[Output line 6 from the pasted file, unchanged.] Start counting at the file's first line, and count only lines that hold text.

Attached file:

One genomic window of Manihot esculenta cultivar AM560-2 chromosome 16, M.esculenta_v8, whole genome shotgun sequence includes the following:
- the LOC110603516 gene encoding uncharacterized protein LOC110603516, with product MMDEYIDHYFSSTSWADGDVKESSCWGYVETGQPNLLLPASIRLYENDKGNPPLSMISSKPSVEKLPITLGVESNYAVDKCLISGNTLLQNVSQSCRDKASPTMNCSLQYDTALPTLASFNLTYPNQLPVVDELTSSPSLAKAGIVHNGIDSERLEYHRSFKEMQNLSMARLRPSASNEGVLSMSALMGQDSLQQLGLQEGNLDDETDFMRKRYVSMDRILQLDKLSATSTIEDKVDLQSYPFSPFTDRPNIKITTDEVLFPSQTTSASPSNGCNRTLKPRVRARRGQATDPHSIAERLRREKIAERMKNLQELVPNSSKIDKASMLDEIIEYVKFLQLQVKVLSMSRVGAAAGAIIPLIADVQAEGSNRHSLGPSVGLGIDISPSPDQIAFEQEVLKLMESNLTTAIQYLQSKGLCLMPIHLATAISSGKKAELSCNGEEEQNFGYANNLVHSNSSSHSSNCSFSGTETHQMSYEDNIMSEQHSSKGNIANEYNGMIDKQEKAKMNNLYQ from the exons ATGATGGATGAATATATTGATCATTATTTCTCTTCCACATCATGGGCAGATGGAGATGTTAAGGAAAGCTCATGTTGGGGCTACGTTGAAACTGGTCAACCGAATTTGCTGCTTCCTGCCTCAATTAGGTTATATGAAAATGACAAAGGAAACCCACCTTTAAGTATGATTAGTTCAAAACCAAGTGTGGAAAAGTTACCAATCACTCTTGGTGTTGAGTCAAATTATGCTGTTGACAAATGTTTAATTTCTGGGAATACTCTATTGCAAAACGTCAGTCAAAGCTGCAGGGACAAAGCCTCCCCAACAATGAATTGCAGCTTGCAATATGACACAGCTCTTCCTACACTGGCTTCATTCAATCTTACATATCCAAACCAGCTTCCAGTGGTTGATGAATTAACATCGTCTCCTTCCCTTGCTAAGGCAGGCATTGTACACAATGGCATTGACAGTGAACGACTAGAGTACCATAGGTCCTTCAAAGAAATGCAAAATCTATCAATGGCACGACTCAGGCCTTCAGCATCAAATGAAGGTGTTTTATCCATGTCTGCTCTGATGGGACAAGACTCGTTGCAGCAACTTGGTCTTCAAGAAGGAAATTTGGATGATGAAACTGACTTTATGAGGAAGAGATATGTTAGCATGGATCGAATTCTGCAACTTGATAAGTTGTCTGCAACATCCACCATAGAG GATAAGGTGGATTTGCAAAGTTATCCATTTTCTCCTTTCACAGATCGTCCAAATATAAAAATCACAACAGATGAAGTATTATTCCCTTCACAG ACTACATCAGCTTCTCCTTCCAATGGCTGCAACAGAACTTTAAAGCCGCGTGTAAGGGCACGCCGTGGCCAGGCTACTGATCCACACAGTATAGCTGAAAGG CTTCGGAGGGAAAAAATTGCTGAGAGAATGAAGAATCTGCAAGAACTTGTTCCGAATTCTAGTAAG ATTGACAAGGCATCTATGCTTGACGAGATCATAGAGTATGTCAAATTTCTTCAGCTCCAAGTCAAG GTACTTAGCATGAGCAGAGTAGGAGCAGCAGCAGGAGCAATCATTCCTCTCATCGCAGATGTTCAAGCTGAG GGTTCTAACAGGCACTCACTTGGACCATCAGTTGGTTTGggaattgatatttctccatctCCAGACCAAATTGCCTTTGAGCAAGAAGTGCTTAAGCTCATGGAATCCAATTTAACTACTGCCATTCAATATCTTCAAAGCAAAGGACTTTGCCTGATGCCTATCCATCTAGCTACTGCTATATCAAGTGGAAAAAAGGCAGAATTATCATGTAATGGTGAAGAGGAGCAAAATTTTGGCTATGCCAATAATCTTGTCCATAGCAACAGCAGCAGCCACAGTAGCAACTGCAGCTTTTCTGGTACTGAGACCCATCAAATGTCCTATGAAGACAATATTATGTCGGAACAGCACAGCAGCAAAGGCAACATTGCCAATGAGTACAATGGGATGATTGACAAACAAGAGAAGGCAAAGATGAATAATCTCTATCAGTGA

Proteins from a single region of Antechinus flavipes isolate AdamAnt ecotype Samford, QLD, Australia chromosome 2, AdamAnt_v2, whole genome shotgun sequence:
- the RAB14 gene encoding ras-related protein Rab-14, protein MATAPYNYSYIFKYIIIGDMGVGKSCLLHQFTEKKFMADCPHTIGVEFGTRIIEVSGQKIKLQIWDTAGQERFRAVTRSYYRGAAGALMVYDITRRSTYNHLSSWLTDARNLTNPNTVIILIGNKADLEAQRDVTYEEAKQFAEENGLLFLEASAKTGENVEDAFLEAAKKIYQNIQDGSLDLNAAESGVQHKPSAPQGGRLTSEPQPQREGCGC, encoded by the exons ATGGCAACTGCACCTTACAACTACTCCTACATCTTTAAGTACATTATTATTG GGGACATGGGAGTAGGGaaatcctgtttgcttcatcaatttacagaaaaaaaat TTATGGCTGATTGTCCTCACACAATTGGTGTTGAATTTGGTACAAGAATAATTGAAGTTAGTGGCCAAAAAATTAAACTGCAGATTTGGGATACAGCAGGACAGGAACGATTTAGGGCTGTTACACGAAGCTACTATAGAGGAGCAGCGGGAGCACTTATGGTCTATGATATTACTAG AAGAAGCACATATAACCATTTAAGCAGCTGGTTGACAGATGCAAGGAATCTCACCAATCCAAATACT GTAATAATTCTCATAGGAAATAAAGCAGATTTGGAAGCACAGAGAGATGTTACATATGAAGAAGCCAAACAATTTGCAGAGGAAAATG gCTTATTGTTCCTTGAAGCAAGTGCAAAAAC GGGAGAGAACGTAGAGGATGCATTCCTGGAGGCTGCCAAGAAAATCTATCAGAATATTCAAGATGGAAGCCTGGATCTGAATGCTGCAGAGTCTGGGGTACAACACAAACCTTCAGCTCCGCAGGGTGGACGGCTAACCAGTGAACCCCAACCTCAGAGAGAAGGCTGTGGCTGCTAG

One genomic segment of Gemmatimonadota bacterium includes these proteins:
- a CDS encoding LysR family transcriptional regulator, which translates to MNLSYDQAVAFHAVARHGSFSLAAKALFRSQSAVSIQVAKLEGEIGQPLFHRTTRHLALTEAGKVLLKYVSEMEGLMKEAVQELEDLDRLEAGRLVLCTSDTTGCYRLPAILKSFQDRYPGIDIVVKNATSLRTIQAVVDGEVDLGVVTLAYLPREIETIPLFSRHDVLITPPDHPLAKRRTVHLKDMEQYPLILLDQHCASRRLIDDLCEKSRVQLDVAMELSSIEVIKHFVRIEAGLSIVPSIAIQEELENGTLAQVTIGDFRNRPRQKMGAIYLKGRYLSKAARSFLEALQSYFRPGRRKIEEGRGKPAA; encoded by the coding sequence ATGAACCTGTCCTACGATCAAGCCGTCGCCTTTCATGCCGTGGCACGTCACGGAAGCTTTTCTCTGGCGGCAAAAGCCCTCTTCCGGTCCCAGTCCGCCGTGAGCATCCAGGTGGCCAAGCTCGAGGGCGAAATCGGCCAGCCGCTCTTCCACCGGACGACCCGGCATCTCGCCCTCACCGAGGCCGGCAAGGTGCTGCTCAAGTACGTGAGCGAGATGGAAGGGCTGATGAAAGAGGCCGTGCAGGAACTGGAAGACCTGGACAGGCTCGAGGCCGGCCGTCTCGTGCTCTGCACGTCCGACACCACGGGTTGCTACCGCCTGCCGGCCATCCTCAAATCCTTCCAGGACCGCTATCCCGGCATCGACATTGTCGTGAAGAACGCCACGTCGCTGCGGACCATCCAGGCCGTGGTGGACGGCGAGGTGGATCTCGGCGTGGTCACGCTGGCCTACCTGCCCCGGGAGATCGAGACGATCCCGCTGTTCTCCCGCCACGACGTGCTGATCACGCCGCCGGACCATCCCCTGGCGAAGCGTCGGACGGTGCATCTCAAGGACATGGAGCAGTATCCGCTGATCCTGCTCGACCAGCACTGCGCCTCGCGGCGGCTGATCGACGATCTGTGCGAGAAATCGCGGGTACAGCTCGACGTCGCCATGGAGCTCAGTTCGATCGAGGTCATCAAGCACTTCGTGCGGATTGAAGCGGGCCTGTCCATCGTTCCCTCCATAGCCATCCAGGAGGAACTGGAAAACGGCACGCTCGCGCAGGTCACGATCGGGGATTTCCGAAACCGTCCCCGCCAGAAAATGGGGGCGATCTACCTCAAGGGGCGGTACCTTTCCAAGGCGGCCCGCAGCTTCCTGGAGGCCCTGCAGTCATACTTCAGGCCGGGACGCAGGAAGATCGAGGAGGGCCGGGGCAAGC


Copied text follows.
- a CDS encoding LysR family transcriptional regulator, which translates to MNLSYDQAVAFHAVARHGSFSLAAKALFRSQSAVSIQVAKLEGEIGQPLFHRTTRHLALTEAGKVLLKYVSEMEGLMKEAVQELEDLDRLEAGRLVLCTSDTTGCYRLPAILKSFQDRYPGIDIVVKNATSLRTIQAVVDGEVDLGVVTLAYLPREIETIPLFSRHDVLITPPDHPLAKRRTVHLKDMEQYPLILLDQHCASRRLIDDLCEKSRVQLDVAMELSSIEVIKHFVRIEAGLSIVPSIAIQEELENGTLAQVTIGDFRNRPRQKMGAIYLKGRYLSKAARSFLEALQSYFRPGRRKIEEGRGKPAA; encoded by the coding sequence ATGAACCTGTCCTACGATCAAGCCGTCGCCTTTCATGCCGTGGCACGTCACGGAAGCTTTTCTCTGGCGGCAAAAGCCCTCTTCCGGTCCCAGTCCGCCGTGAGCATCCAGGTGGCCAAGCTCGAGGGCGAAATCGGCCAGCCGCTCTTCCACCGGACGACCCGGCATCTCGCCCTCACCGAGGCCGGCAAGGTGCTGCTCAAGTACGTGAGCGAGATGGAAGGGCTGATGAAAGAGGCCGTGCAGGAACTGGAAGACCTGGACAGGCTCGAGGCCGGCCGTCTCGTGCTCTGCACGTCCGACACCACGGGTTGCTACCGCCTGCCGGCCATCCTCAAATCCTTCCAGGACCGCTATCCCGGCATCGACATTGTCGTGAAGAACGCCACGTCGCTGCGGACCATCCAGGCCGTGGTGGACGGCGAGGTGGATCTCGGCGTGGTCACGCTGGCCTACCTGCCCCGGGAGATCGAGACGATCCCGCTGTTCTCCCGCCACGACGTGCTGATCACGCCGCCGGACCATCCCCTGGCGAAGCGTCGGACGGTGCATCTCAAGGACATGGAGCAGTATCCGCTGATCCTGCTCGACCAGCACTGCGCCTCGCGGCGGCTGATCGACGATCTGTGCGAGAAATCGCGGGTACAGCTCGACGTCGCCATGGAGCTCAGTTCGATCGAGGTCATCAAGCACTTCGTGCGGATTGAAGCGGGCCTGTCCATCGTTCCCTCCATAGCCATCCAGGAGGAACTGGAAAACGGCACGCTCGCGCAGGTCACGATCGGGGATTTCCGAAACCGTCCCCGCCAGAAAATGGGGGCGATCTACCTCAAGGGGCGGTACCTTTCCAAGGCGGCCCGCAGCTTCCTGGAGGCCCTGCAGTCATACTTCAGGCCGGGACGCAGGAAGATCGAGGAGGGCCGGGGCAAGC